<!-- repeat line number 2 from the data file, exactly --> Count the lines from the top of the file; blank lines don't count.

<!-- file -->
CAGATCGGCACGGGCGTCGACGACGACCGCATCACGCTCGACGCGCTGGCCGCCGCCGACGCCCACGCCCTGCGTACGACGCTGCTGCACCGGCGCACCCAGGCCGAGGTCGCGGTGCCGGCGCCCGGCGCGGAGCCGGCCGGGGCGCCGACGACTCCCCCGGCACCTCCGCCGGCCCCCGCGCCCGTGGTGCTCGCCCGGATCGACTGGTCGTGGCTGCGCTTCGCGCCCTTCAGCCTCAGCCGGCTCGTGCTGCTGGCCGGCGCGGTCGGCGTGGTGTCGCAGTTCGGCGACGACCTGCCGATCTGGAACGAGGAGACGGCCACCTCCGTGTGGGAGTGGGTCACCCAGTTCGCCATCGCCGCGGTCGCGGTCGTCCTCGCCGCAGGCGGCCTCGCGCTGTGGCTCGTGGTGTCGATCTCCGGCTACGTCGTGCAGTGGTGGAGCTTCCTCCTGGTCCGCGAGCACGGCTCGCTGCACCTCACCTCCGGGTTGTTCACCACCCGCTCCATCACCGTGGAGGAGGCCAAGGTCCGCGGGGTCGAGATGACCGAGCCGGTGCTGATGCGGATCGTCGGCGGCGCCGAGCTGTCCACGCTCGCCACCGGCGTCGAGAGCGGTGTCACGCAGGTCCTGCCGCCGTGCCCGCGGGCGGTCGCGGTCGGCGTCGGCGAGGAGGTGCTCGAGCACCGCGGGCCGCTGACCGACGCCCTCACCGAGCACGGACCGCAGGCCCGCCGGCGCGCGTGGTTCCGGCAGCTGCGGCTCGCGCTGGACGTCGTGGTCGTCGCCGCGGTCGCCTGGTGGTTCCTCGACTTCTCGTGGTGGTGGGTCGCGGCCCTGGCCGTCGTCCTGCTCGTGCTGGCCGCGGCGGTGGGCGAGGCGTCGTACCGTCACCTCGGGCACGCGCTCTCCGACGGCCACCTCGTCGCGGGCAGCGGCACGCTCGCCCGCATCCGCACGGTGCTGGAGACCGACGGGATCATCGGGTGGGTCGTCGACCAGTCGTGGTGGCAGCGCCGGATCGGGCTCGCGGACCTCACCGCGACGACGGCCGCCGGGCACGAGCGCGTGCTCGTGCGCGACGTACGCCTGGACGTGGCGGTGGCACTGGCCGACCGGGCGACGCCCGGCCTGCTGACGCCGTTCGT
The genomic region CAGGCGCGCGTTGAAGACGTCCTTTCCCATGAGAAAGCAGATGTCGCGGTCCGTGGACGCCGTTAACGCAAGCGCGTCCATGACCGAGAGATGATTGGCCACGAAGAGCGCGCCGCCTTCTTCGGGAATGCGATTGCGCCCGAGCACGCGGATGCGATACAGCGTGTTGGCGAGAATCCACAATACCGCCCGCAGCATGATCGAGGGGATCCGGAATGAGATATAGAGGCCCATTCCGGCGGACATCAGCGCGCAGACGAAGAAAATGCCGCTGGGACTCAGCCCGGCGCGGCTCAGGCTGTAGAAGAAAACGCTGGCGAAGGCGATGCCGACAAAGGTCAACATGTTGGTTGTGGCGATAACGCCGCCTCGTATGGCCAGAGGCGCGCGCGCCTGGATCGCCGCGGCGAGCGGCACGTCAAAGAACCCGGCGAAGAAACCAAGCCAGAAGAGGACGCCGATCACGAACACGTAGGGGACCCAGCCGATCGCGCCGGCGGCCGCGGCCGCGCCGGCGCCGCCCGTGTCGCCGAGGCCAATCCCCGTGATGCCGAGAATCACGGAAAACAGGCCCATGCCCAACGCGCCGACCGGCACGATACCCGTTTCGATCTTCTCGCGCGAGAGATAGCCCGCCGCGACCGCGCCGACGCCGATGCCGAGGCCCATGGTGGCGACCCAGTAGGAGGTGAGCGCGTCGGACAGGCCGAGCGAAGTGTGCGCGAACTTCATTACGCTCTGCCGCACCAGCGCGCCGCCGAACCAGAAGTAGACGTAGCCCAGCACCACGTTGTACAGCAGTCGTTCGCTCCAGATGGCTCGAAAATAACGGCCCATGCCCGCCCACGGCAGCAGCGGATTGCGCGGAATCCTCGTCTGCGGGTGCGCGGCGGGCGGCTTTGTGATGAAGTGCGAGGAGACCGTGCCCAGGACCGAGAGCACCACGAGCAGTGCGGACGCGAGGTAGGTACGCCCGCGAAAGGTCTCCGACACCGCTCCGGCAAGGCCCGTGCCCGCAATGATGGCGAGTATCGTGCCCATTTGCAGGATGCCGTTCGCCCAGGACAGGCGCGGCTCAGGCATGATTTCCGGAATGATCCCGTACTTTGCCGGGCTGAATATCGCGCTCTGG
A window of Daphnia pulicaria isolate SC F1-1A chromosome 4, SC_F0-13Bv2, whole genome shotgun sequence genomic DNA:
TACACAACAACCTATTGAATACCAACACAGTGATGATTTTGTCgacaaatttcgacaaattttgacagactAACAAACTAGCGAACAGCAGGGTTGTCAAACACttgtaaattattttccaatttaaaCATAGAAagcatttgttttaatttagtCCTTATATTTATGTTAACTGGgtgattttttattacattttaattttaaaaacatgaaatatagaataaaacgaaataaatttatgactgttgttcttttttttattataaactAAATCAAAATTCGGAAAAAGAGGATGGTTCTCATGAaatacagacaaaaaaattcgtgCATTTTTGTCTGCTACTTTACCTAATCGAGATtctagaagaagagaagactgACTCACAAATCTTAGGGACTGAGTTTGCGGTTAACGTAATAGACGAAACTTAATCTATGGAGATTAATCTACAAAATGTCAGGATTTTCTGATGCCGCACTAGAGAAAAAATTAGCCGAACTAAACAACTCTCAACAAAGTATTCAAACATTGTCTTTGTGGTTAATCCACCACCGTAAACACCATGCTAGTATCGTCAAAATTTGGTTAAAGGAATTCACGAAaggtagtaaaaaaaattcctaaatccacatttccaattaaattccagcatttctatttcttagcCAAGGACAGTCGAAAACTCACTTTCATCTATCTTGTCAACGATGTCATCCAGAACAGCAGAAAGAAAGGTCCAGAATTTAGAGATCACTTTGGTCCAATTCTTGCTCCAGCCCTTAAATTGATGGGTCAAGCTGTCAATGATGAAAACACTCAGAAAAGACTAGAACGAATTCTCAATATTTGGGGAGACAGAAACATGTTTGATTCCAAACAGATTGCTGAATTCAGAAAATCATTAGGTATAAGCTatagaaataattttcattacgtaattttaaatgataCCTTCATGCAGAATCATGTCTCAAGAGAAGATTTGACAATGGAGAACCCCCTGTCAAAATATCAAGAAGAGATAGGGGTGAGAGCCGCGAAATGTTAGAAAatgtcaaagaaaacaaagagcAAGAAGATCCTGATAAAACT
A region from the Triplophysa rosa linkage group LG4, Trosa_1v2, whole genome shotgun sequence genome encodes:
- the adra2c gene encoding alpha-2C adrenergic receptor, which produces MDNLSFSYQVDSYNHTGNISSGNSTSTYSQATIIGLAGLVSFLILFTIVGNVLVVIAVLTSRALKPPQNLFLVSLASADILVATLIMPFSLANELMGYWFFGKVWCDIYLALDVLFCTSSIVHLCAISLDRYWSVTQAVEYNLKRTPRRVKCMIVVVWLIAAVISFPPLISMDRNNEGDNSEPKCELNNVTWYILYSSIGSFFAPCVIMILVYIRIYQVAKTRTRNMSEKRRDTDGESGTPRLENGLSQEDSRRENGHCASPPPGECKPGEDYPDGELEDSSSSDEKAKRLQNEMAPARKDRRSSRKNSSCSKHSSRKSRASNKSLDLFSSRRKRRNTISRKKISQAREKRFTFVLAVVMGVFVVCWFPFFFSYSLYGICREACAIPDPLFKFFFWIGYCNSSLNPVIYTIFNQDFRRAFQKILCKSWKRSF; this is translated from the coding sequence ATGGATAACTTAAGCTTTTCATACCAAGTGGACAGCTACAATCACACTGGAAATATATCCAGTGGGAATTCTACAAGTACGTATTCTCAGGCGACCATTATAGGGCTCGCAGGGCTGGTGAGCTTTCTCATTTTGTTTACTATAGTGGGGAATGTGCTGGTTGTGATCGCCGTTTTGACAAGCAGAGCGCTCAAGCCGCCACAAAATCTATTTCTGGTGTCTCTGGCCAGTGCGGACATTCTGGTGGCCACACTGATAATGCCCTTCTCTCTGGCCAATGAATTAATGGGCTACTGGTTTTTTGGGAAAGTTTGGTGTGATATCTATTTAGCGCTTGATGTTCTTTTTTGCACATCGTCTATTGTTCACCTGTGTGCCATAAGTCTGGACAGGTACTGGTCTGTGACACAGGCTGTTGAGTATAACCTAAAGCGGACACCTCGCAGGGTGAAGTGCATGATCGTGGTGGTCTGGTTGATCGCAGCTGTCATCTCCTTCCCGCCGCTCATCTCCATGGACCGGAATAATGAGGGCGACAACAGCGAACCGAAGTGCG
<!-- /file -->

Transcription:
The genomic region CAGGCGCGCGTTGAAGACGTCCTTTCCCATGAGAAAGCAGATGTCGCGGTCCGTGGACGCCGTTAACGCAAGCGCGTCCATGACCGAGAGATGATTGGCCACGAAGAGCGCGCCGCCTTCTTCGGGAATGCGATTGCGCCCGAGCACGCGGATGCGATACAGCGTGTTGGCGAGAATCCACAATACCGCCCGCAGCATGATCGAGGGGATCCGGAATGAGATATAGAGGCCCATTCCGGCGGACATCAGCGCGCAGACGAAGAAAATGCCGCTGGGACTCAGCCCGGCGCGGCTCAGGCTGTAGAAGAAAACGCTGGCGAAGGCGATGCCGACAAAGGTCAACATGTTGGTTGTGGCGATAACGCCGCCTCGTATGGCCAGAGGCGCGCGCGCCTGGATCGCCGCGGCGAGCGGCACGTCAAAGAACCCGGCGAAGAAACCAAGCCAGAAGAGGACGCCGATCACGAACACGTAGGGGACCCAGCCGATCGCGCCGGCGGCCGCGGCCGCGCCGGCGCCGCCCGTGTCGCCGAGGCCAATCCCCGTGATGCCGAGAATCACGGAAAACAGGCCCATGCCCAACGCGCCGACCGGCACGATACCCGTTTCGATCTTCTCGCGCGAGAGATAGCCCGCCGCGACCGCGCCGACGCCGATGCCGAGGCCCATGGTGGCGACCCAGTAGGAGGTGAGCGCGTCGGACAGGCCGAGCGAAGTGTGCGCGAACTTCATTACGCTCTGCCGCACCAGCGCGCCGCCGAACCAGAAGTAGACGTAGCCCAGCACCACGTTGTACAGCAGTCGTTCGCTCCAGATGGCTCGAAAATAACGGCCCATGCCCGCCCACGGCAGCAGCGGATTGCGCGGAATCCTCGTCTGCGGGTGCGCGGCGGGCGGCTTTGTGATGAAGTGCGAGGAGACCGTGCCCAGGACCGAGAGCACCACGAGCAGTGCGGACGCGAGGTAGGTACGCCCGCGAAAGGTCTCCGACACCGCTCCGGCAAGGCCCGTGCCCGCAATGATGGCGAGTATCGTGCCCATTTGCAGGATGCCGTTCGCCCAGGACAGGCGCGGCTCAGGCATGATTTCCGGAATGATCCCGTACTTTGCCGGGCTGAATATCGCGCTCTGG